With recent Government changes to the State Pension age, and the amount British workers are likely to receive up for debate in 2015, it is more important than ever to have a firm grasp on your pension provisions. In this blog, Acumen gives you all the facts, as well as some top tips on how to maximise your pension planning.
What is the state pension age and what’s changed?
Under the Pensions Act 2011, women’s State Pension age is set to rise to 65 between April 2016 and November 2018. From December 2018, the State Pension age for both men and women will start to increase to reach 66 by October 2020. The Pensions Act 2014 brought the increase in the State Pension age from 66 to 67 forward, so the state age pension for men and women will now increase to 67 between 2026 and 2028.
The new State Pension will be a regular payment from the government that you can claim if you reach State Pension age on or after 6 April 2016. You’ll be able to get the new State Pension if you’re eligible and a man born on or after 6 April 1951 or a woman born on or after 6 April 1953.
The full new State Pension will be no less than £148.40 per week but the actual amount will be set in autumn 2015. Your National Insurance record is used to calculate your new State Pension and you’ll usually need ten qualifying years to get any new State Pension. You can still get a State Pension if you have other income like a personal pension or a workplace pension.
Our top tips for pension planning
1. Start saving as early as possible
Of course, this isn’t always possible in the face of all our financial challenges. But consider how much money you’ll need when you’re retired. This will naturally evolve as you lose the burden of certain financial commitments but you should certainly factor in your mortgage, other sources of income, and any dependents.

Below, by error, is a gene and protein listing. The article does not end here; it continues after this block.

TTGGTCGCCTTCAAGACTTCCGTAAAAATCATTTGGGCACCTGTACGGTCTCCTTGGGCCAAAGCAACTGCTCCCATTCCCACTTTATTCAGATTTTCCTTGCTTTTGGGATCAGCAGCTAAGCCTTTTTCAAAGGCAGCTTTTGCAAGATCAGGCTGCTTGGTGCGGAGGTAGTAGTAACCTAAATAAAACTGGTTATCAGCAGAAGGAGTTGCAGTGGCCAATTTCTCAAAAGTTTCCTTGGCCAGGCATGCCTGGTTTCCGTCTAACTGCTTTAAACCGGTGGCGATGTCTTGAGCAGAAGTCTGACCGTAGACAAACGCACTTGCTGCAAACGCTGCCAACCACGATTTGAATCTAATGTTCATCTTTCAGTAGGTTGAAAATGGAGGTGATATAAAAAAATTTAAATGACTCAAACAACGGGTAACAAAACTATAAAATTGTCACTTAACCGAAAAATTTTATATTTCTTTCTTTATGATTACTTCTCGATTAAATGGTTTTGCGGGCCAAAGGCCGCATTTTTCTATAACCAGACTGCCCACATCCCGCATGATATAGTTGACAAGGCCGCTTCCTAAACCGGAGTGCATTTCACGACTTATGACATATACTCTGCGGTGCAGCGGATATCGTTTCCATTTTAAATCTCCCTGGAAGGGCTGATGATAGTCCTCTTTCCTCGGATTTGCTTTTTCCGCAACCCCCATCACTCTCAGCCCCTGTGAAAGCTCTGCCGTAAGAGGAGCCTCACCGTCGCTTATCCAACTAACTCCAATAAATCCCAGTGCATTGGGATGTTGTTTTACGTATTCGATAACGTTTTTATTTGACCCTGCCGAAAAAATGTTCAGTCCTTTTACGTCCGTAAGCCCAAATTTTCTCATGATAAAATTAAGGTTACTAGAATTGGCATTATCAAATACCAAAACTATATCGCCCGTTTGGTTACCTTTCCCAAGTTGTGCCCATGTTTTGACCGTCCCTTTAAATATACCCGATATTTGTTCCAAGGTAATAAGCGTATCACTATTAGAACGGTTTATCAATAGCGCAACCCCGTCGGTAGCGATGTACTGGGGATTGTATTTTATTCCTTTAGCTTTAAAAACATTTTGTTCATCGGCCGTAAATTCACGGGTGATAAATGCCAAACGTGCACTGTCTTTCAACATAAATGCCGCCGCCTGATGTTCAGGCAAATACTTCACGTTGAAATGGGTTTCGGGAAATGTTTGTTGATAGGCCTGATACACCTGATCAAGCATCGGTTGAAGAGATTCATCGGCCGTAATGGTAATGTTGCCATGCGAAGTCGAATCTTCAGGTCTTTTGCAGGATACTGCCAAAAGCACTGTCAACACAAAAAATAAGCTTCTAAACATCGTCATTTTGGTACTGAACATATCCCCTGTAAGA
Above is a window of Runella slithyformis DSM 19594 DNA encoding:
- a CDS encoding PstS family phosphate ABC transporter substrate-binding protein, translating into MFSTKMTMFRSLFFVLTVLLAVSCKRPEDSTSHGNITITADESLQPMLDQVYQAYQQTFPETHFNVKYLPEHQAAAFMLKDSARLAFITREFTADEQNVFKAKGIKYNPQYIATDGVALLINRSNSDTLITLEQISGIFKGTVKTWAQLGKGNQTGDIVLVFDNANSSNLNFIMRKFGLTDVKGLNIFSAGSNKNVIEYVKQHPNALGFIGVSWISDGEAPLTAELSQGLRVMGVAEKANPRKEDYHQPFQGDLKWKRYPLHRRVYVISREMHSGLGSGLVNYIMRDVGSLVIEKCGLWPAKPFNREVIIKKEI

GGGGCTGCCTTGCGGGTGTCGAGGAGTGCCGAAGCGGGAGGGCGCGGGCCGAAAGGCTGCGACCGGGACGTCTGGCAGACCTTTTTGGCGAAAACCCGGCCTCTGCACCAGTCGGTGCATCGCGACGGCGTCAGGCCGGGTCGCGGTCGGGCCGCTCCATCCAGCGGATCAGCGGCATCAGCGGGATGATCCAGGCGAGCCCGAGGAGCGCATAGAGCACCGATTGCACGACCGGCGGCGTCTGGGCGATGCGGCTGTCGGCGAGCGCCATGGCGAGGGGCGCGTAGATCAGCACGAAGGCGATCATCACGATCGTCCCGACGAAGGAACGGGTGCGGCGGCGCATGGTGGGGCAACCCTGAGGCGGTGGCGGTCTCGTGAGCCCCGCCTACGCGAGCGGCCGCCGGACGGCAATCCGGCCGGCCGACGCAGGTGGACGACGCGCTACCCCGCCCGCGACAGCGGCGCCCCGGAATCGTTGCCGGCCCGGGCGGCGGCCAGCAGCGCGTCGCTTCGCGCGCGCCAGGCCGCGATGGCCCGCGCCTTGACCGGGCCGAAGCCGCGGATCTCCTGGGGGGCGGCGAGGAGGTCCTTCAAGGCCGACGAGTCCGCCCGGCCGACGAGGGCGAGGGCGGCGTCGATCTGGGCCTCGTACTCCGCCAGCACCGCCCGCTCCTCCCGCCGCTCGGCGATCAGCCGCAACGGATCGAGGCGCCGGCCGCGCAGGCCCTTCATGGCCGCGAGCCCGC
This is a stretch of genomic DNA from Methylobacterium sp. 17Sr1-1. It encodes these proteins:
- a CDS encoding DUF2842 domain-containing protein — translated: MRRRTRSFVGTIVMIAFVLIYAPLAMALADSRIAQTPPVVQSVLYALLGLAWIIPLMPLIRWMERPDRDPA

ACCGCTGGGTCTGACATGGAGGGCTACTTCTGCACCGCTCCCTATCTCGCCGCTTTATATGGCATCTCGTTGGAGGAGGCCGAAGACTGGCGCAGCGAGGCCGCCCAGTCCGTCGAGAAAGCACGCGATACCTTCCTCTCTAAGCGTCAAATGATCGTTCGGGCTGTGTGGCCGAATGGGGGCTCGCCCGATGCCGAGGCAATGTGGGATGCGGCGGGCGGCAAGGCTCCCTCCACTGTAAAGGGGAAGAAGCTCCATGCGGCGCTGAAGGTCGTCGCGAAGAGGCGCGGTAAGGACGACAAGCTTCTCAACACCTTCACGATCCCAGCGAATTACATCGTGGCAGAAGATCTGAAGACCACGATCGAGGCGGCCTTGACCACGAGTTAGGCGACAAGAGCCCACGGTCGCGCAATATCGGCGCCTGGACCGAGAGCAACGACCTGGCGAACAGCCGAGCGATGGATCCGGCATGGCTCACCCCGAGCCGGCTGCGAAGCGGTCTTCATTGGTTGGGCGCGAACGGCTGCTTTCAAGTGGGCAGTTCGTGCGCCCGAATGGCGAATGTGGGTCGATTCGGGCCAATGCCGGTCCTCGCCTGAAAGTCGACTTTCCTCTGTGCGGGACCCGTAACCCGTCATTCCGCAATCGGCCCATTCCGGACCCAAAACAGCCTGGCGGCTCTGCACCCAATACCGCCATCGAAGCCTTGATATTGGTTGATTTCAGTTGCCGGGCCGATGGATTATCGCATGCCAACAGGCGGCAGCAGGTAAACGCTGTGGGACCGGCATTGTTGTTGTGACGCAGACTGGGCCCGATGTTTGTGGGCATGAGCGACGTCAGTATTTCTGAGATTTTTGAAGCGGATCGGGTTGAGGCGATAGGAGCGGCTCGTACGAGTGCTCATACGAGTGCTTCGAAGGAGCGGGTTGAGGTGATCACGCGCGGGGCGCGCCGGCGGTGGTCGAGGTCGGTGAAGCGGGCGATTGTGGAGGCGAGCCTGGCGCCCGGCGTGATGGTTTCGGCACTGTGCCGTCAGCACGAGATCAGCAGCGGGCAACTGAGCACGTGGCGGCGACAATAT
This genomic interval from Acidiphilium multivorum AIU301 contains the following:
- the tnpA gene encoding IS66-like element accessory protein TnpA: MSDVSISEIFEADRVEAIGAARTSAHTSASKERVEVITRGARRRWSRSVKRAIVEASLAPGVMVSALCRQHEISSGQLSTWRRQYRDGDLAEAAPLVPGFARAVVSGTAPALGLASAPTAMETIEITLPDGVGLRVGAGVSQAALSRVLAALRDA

2. Know what you’ve got in the pot
To see what you’re likely to get from your State Pension, you can order a State Pension Forecast or use the Government’s State Pension calculator. You may well have difficulty remembering all the pension schemes that you’ve paid into during your working life. So the government’s Pension Tracing Service is another useful tool to track down your pension pots.
3. Take advantage of your company pension scheme
Employers normally contribute to the scheme and you get tax relief on your contributions. With the new auto-enrolment system your employer automatically enrols you into the company’s pension scheme. Unless you opt out. By 2018, you’ll contribute four percent towards your pension scheme, your company puts in three percent, and the government tops it up by a further one percent.
4. Get your other finances in order
The health of our other finances often has a significant influence on our commitment to contributing to a pension. It stands to reason that we can only save for a rainy day if our day-to-day finances are in good shape. Paying off your debts before you reach retirement is essential. Considering putting money aside in a tax-free cash Isa, or stocks and shares Isa, to give you better flexibility as you near retirement.
5. Review your retirement provision regularly
Priorities change as we move through life. However, reviewing your retirement saving provision regularly should be an ever-present habit. Nearer retirement it naturally becomes more of a priority. Knowing what your retirement income could look like, you may well choose to boost your funds at this stage. Seeking independent financial advice to discuss your options could be the best investment you make.
Get some pension planning Acumen
Your pension is perhaps the most important financial investment you will ever make. Yet most people are happy to leave their pension plans in the hands of previous employers or insurance companies. Worse still, many people simply settle for ‘off-the-shelf’ products that aren’t beneficial to their financial situation.
The recent government led changes to pension contributions and tax breaks mean that it’s essential that you choose the right pension for you. We have a dedicated team of expert pension planners who can analyse your financial situation and recommend the most beneficial pension advice and pension plans specific to you and your circumstances.
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